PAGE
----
On Poaching a Chicken & Hungry Teenagers
My almost 14 year old son is always hungry and wants meat! We haven't traditionally eaten a lot of meat, but after my intensive chemotherapy a few years ago I started to eat more to rebuild my blood, which reminded me yesterday when my son said, "The only one. good thing that came out of […]

My almost 14 year old son is always hungry and wants meat! We haven't traditionally eaten a lot of meat, but after my intensive chemotherapy a few years ago I started to eat more to rebuild my blood, which reminded me yesterday when my son said, "The only one. good thing that came out of your cancer was that we now eat more meat!

There are of course other studies which show that limiting or eliminating animal products potentially reduces the risk of breast cancer recurrence. So the kid wants meat, I should probably limit it, AND we're fortunate to have access to a lot of delicious and nutritious food, so that's a luxury issue for sure.

In addition, raising and eating meat is complicated. Industrial meat production wreaks havoc on people, the planet and the animals themselves. And regenerative agriculture can build the soil, sequester carbon, and produce great meat. Who has access to this meat is another tricky question. Much remains to be done to move away from the industrial sector and make regeneration more feasible and products more accessible. . . .

In the meantime, if you get your hands on a whole chicken, poach it, because:

  • ~ 3 liters of rich broth
  • Tender meat that easily detaches from the bone
  • Less messy than roasting

If you paid more than $ 20 for this farmed chicken, you can easily get 4 meals out of it, and more if you count all the ways you'll use the broth. . . This is if you use the chicken as in the salad photo above and other dishes where meat is a component or accent but not the bulk of the meal.

So far, with this about 3.5lb poached chicken I've made:

  • Thai curry with part of the broth and meat, coconut milk, red peppers, potatoes and basil on rice
  • Tacos with meat seasoned with chili powder and briefly seasoned
  • Quesadillas with lots of coriander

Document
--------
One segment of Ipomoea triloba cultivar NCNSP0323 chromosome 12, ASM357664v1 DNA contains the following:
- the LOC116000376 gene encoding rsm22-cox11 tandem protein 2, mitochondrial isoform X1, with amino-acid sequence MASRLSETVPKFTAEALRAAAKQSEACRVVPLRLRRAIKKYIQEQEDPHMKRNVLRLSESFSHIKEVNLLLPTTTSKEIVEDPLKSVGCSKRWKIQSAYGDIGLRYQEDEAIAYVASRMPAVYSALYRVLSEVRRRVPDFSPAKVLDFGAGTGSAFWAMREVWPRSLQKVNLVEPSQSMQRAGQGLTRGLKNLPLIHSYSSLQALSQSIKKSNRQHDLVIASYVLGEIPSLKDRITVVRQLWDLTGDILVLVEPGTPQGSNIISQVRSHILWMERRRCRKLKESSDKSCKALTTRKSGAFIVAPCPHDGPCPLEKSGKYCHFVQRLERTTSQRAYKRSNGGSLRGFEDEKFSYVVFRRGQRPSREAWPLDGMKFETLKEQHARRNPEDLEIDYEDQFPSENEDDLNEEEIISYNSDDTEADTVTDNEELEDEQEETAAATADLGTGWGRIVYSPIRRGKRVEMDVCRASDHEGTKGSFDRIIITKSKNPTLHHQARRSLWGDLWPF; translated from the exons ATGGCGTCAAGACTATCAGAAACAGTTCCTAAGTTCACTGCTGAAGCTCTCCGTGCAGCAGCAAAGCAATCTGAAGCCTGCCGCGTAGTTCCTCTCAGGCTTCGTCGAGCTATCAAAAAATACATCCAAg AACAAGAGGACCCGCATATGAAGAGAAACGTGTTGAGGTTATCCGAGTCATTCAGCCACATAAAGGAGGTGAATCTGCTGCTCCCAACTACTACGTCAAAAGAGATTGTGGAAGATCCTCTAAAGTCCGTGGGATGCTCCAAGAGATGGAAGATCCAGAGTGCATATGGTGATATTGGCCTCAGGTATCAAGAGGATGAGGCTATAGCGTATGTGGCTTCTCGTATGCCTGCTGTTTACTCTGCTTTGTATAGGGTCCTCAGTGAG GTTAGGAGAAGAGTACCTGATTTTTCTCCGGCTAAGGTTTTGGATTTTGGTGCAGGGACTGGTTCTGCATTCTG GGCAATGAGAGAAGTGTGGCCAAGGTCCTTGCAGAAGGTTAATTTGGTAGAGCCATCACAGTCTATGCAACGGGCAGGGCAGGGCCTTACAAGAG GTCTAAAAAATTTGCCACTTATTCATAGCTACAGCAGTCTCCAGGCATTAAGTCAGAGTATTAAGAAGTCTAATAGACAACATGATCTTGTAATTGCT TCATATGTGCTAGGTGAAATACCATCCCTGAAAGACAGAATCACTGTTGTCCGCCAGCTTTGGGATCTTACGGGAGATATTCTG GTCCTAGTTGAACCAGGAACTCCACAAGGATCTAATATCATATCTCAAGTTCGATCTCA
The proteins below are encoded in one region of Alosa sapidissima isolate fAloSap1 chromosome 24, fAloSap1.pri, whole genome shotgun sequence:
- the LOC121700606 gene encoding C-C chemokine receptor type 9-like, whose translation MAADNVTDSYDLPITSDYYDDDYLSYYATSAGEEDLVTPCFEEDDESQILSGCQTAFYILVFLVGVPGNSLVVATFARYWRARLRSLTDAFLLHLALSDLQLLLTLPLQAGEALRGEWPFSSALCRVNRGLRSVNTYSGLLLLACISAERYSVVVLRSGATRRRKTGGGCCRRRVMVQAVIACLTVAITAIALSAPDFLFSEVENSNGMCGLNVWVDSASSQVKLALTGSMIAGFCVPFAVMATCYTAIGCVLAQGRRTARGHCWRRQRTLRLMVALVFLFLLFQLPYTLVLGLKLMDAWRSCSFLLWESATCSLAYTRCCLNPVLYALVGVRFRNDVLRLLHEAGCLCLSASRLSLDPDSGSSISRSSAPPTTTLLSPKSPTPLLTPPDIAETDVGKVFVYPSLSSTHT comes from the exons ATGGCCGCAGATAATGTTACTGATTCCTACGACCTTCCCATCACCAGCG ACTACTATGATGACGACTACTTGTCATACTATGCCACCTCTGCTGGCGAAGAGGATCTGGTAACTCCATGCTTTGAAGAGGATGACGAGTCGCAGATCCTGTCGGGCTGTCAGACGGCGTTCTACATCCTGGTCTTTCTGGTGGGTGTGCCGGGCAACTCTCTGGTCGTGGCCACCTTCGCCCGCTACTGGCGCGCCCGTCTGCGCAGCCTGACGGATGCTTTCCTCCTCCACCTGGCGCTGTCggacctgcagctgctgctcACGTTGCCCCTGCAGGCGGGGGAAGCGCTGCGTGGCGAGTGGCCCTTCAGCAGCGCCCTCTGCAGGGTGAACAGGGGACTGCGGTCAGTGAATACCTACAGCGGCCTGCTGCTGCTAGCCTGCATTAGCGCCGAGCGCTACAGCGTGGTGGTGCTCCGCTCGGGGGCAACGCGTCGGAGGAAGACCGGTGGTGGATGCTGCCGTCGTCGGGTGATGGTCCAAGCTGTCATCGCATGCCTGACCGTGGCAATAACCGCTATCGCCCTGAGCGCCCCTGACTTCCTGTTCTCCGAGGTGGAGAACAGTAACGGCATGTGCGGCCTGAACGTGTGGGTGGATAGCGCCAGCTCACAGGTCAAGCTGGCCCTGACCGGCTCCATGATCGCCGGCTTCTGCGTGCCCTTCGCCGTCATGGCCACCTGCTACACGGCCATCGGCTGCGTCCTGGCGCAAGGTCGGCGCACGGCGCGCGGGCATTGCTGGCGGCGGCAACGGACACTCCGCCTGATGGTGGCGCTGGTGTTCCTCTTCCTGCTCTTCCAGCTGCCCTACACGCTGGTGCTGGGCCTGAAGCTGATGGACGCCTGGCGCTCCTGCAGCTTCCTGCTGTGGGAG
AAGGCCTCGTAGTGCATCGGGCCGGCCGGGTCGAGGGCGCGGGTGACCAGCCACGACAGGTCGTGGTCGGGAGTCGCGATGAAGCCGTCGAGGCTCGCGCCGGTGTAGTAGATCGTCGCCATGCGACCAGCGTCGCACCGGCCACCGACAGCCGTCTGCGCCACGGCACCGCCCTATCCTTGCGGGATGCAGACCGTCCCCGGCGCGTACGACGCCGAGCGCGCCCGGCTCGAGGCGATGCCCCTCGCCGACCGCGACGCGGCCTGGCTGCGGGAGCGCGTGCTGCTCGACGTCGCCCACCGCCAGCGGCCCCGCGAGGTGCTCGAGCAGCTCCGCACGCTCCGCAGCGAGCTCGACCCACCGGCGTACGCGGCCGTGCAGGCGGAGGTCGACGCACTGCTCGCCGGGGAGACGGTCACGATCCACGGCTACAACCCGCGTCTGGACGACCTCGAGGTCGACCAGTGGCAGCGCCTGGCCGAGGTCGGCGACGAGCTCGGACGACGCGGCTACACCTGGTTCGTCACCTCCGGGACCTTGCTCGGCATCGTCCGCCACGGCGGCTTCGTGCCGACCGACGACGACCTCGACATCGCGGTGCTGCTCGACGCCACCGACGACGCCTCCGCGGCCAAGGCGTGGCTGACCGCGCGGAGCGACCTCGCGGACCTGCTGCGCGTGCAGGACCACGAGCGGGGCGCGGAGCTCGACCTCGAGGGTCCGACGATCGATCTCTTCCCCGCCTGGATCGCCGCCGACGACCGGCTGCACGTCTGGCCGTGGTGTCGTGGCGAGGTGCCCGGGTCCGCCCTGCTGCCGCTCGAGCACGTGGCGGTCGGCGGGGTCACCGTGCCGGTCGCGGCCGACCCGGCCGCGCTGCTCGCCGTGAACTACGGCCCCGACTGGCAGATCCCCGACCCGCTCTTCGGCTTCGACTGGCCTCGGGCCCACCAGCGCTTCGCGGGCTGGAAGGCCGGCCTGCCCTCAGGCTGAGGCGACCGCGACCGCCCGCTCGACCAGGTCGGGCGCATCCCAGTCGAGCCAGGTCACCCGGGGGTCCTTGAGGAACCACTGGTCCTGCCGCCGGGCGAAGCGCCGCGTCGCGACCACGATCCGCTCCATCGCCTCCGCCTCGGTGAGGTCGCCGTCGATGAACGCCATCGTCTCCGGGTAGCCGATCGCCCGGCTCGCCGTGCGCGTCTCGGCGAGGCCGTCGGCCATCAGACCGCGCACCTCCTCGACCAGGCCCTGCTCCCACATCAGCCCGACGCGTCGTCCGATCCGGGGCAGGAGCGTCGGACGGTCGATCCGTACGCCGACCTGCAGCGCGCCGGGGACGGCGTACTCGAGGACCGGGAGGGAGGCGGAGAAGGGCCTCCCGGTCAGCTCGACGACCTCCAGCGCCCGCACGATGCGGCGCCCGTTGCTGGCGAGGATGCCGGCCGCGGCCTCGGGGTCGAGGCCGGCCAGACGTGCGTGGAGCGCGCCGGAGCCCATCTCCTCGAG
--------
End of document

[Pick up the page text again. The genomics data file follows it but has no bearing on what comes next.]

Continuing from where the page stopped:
• Cabbage, vermicelli, soy sauce / fish salad / lime vinaigrette and roasted peanuts
  • I have enough meat left for a few tacos or a burrito for my child to store as a snack any time of the day
  • I have 2 liters of broth left for risotto, soup, pipian ,. . . .

Poaching a chicken

Fully thawed 3.5-4 lb chicken if it has already been frozen.

1. Rinse the chicken and giblets / neck (if any) under cold running water and shake off the water.

2. Place the chicken in a large saucepan with ½ a little chopped onion, 1-2 carrots, cut into quarters, 3 stalks of celery and the attached celery leaves, chopped a little. You can skip the celery in a pinch like I had to above.

3. Add 2 teaspoons of whole peppercorns; a clove of garlic (peeled and crushed); 2 bay leaves and a few sprigs of thyme and parsley if you have any.

4. Cover the chicken with water, add 2 teaspoons of sea salt or kosher salt and bring to a boil. Then bring to a boil, cover and cook for 45 minutes.

5. Turn off the heat and let the chicken sit in the broth to cool for 30 minutes (or more). Remove the chicken and transfer it to a skillet or rimmed baking sheet to cool further. Check if the chicken is fully cooked and the meat comes off the bones easily and the juices are clear. Strain and use the broth immediately or strain into quart or quart jars and refrigerate or freeze for future use. Use it for soup, risotto, sauces like Pipian verde, etc. The chicken will keep in a sealed container in the refrigerator for approximately 6 days.

6. When the chicken is cool enough to handle, remove all meat.

Juicy poached chicken meat is wonderful in chicken noodle soup, chicken salad, enchiladas, moles, tacos, curries, chicken pie, pasta dishes, etc. Alternatively, you can let the poached chicken cool for about five minutes, then pull it apart into eight main pieces (two from each breast, thigh, drumstick and wing) and serve with the broth and a few potatoes and a green salad.



Whether you regularly whip up Michelin-worthy meals at the drop of a hat or your cooking skills are best described as “fine, ” you can always benefit from the helpful little tricks of others. Here, 14 of our friends’, families’ and coworkers’ most-used cooking tips.

There’s a time and a place to whip out that complicated coq au vin recipe you’ve been dying to try. A dinner party isn’t that time. With a new recipe, you’ll likely be chained to the kitchen the whole time, plus, when you’re trying something for the first time, there’s always the possibility that it could go horribly wrong. When cooking for a group, we always err on the side of tried-and-true crowd-pleasers.